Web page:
Vitamin D Deficiency Is Associated with Decreased Lung Function in Chinese Adults with Asthma

Harvard University, Cambridge, Massachusetts, United States
Respiration (Impact Factor: 2.59). 12/2010; 81(6):469-75. DOI: 10.1159/000322008
Source: PubMed


Vitamin D deficiency has been associated with markers for allergy and asthma severity in children with asthma. However, its association with Chinese adult asthmatics has not been studied.
To examine whether vitamin D status is associated with lung function and total serum IgE in Chinese adults with newly diagnosed asthma.
We conducted a cross-sectional study including 435 Chinese patients aged >18 years with newly diagnosed asthma. Vitamin D status was assessed by measuring serum 25 hydroxyvitamin D (25OHD) concentrations. The primary outcomes included airflow limitation, as measured by the forced expiratory volume in 1 s (FEV(1)), FEV(1) % predicted, and FEV(1)/forced vital capacity (FVC), and serum total IgE concentration.
Vitamin D deficiency was prevalent in Chinese adults with asthma, with 88.9% of the subjects having 25OHD <50 nmol/l. Serum 25OHD concentration was positively correlated with FEV(1) % predicted (p = 0.02, r = 0.12). After adjusting for age, sex, body mass index, smoking, month of blood collection, and symptom duration, we found significant positive associations between 25OHD concentrations and FEV(1) (in liters), FEV(1) % predicted, and FEV(1)/FVC (p for trend < 0.05 for all). The adjusted odds ratios for the highest versus the lowest 25OHD quartile were 0.50 (0.26-0.96) for FEV(1) <75% predicted and 0.44 (0.20-0.95) for FEV(1)/FVC% <0.75. There was no significant association between 25OHD concentrations and total IgE.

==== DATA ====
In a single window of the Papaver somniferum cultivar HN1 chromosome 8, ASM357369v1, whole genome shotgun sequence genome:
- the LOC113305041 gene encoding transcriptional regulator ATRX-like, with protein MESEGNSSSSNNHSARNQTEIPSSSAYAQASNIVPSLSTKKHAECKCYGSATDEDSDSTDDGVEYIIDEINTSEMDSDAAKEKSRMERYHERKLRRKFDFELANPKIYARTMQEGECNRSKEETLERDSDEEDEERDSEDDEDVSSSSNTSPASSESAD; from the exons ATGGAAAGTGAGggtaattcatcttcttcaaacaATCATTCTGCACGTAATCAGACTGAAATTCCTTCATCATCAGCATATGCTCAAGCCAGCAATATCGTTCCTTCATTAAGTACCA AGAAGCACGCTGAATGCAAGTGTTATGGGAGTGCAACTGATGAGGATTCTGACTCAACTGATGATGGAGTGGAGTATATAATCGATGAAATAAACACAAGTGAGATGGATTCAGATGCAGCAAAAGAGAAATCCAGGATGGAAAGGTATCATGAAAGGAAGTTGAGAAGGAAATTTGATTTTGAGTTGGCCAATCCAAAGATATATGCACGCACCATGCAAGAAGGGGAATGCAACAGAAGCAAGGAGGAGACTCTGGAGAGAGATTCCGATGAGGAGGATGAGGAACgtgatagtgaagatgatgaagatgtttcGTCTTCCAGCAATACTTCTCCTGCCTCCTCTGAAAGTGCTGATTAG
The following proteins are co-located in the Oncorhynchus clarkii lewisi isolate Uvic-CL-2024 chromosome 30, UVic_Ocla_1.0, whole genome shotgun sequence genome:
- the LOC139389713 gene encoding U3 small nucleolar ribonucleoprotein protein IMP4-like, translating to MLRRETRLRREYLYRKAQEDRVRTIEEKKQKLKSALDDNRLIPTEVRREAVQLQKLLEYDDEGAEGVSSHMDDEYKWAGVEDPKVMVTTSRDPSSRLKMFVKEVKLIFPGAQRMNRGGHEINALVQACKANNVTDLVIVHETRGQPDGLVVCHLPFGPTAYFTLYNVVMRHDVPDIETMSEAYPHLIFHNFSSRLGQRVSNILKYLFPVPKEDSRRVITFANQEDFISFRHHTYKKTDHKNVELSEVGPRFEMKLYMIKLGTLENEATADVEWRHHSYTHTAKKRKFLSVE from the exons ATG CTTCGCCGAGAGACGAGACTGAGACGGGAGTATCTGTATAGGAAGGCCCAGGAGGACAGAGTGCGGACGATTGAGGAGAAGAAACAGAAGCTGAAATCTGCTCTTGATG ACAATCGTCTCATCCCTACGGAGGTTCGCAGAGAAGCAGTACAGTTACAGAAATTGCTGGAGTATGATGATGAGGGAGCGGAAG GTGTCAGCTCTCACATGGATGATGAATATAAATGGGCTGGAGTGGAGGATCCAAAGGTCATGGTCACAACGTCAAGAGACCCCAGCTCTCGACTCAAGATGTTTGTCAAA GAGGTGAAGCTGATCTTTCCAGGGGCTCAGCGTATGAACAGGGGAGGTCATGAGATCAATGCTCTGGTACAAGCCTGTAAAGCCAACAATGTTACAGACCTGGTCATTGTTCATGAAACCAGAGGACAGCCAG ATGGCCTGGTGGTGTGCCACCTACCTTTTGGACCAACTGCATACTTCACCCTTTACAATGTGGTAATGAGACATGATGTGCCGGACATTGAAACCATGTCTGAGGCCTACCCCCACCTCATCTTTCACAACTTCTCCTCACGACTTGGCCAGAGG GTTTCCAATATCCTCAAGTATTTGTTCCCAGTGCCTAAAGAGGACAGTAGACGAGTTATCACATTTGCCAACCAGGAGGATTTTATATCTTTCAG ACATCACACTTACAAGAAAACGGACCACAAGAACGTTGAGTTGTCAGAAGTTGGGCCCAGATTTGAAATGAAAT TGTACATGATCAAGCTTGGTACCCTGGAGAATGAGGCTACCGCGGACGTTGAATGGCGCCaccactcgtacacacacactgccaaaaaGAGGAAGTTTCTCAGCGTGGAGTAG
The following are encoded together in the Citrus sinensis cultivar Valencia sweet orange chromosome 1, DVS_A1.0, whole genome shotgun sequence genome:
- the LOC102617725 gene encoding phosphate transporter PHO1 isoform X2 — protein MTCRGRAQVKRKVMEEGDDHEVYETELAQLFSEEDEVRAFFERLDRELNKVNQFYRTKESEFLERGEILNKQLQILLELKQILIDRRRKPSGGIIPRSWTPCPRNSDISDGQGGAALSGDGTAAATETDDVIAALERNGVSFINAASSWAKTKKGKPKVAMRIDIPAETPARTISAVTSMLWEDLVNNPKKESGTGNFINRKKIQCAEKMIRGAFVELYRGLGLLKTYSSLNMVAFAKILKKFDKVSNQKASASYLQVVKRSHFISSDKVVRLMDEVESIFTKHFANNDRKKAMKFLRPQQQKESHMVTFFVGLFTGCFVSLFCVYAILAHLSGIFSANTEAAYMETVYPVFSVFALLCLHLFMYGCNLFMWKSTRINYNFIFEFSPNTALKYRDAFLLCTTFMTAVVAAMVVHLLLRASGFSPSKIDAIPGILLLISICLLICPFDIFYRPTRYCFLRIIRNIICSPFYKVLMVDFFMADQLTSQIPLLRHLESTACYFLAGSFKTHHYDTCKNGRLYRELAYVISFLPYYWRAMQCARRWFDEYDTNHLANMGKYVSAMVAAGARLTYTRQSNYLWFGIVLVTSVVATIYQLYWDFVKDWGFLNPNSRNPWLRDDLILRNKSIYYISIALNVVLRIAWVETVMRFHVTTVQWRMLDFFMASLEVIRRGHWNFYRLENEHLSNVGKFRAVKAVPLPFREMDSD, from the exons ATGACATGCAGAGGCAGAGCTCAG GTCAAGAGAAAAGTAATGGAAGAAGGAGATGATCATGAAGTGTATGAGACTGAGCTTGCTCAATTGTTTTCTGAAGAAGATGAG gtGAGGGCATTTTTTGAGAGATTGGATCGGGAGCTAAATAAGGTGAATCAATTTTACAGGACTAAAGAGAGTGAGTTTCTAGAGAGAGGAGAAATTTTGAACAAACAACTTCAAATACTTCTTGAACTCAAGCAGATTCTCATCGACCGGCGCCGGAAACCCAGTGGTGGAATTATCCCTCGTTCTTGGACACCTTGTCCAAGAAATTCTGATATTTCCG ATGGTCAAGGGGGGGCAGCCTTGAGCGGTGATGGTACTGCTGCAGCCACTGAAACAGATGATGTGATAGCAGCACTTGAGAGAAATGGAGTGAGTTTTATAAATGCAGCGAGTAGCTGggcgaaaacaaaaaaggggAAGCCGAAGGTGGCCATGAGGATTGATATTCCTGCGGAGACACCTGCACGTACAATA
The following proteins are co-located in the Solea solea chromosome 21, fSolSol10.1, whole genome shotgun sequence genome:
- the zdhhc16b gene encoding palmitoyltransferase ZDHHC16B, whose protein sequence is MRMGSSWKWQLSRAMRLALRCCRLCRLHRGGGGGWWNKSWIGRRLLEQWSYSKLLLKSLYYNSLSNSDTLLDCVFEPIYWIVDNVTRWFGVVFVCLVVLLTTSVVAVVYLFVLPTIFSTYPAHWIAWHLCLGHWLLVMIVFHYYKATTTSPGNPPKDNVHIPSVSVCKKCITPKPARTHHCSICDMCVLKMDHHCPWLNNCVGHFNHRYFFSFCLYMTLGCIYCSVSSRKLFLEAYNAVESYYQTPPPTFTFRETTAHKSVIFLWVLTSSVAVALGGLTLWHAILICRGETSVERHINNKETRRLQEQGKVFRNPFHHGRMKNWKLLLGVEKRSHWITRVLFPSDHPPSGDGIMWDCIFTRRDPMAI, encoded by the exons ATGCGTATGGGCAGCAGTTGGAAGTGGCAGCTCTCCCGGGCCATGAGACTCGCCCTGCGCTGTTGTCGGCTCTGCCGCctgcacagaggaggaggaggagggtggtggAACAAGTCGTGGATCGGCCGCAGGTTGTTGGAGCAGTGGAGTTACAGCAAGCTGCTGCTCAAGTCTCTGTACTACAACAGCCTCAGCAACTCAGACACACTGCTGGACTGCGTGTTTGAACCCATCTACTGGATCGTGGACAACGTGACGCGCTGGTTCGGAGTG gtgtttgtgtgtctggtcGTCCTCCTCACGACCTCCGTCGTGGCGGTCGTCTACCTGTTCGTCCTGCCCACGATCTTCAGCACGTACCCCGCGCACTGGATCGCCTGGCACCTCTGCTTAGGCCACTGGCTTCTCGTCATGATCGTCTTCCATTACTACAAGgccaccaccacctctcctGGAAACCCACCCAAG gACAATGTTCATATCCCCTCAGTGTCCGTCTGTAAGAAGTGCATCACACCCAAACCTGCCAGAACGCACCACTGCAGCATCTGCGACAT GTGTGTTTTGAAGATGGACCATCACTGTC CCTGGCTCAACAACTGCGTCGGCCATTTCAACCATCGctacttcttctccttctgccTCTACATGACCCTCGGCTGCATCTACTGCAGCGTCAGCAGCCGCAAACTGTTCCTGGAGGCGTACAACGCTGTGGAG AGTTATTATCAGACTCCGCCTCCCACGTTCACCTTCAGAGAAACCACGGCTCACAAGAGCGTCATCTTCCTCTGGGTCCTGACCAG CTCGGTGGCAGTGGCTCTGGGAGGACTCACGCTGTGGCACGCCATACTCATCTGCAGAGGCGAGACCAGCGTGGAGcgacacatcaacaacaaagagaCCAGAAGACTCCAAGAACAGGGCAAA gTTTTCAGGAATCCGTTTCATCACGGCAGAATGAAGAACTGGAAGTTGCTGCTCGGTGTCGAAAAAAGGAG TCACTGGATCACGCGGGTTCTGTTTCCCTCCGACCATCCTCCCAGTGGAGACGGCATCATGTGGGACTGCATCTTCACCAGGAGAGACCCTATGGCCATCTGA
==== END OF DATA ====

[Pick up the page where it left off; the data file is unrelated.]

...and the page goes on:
Vitamin D deficiency was highly prevalent in Chinese asthma patients, and vitamin D status was associated with lung function.

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Available from: Fuzhi Lian, Oct 07, 2015
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    • "The findings of a cross-sectional study including Chinese patients with newly diagnosed asthma concluded that vitamin D deficiency was highly prevalent and was associated with decreased lung function in this population.101 Also, in asthmatic adult patients, reduced vitamin D levels were associated with impaired lung function, increased airway hyperresponsiveness, and reduced glucocorticoid response, suggesting that supplementation of vitamin D levels in these patients might improve multiple parameters of asthma severity and treatment response.9 "